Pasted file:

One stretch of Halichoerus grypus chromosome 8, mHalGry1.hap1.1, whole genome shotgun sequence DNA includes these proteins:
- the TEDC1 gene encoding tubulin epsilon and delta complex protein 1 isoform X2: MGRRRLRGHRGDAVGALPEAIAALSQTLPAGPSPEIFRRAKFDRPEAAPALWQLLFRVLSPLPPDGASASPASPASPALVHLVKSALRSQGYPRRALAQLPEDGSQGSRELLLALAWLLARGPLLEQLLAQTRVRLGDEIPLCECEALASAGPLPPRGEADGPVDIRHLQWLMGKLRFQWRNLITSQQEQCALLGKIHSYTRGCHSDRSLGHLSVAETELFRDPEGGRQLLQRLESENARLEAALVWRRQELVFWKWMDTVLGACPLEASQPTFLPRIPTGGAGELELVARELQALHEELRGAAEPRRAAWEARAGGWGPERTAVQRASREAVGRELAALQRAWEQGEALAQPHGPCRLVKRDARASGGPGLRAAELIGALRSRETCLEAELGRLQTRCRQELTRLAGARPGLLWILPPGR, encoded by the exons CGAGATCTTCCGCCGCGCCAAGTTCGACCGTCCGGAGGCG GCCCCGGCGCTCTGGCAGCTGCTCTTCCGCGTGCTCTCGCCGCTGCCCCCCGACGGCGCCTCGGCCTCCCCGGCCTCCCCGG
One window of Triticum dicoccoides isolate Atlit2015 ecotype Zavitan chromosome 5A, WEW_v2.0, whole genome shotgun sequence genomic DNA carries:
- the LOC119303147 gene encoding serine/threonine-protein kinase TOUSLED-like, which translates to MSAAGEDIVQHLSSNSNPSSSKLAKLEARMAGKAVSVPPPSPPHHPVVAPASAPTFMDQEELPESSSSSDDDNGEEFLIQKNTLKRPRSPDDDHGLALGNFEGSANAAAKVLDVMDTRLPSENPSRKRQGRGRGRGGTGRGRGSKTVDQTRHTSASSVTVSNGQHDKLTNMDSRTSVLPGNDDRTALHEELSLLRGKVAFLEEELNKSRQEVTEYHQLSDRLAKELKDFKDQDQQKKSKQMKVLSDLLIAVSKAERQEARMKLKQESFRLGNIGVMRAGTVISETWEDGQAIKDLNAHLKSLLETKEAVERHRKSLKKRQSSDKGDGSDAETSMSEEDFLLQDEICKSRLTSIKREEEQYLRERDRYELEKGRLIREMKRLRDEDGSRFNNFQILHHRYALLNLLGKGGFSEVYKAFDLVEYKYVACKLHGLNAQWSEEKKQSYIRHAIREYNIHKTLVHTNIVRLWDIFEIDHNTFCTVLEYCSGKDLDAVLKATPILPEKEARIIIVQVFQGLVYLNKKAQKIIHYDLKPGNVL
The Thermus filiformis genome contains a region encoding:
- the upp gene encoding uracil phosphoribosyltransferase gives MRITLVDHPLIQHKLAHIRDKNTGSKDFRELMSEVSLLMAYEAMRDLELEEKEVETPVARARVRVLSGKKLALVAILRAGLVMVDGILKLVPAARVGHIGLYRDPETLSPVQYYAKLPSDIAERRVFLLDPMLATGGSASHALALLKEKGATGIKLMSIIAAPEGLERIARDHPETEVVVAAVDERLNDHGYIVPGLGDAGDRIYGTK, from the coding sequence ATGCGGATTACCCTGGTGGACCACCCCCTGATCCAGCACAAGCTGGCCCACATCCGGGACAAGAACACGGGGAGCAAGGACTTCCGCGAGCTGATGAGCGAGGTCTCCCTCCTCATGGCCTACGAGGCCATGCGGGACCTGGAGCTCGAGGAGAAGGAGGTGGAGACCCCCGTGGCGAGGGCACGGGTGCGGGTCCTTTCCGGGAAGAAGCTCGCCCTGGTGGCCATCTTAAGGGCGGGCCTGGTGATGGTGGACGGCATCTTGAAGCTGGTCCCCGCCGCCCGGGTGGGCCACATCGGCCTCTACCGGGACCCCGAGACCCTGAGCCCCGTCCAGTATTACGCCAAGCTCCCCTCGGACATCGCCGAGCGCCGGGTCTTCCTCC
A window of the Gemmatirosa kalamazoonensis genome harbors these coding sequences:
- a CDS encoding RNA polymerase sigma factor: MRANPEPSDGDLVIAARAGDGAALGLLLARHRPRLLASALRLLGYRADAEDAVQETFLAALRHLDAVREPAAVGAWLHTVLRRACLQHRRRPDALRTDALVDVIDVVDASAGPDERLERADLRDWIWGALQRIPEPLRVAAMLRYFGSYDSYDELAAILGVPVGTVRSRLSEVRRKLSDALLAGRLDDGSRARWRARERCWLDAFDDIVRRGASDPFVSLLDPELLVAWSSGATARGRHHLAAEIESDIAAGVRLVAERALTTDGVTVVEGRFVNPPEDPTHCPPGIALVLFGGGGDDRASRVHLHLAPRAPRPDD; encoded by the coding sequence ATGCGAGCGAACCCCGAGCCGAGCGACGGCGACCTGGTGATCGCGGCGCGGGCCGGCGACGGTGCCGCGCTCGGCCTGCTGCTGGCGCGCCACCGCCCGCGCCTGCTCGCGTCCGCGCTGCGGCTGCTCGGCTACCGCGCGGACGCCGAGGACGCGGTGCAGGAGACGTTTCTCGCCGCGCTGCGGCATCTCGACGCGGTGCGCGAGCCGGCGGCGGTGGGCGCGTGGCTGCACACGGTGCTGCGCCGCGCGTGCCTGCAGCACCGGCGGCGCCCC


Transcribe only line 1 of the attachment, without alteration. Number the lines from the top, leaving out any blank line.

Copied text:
One stretch of Halichoerus grypus chromosome 8, mHalGry1.hap1.1, whole genome shotgun sequence DNA includes these proteins: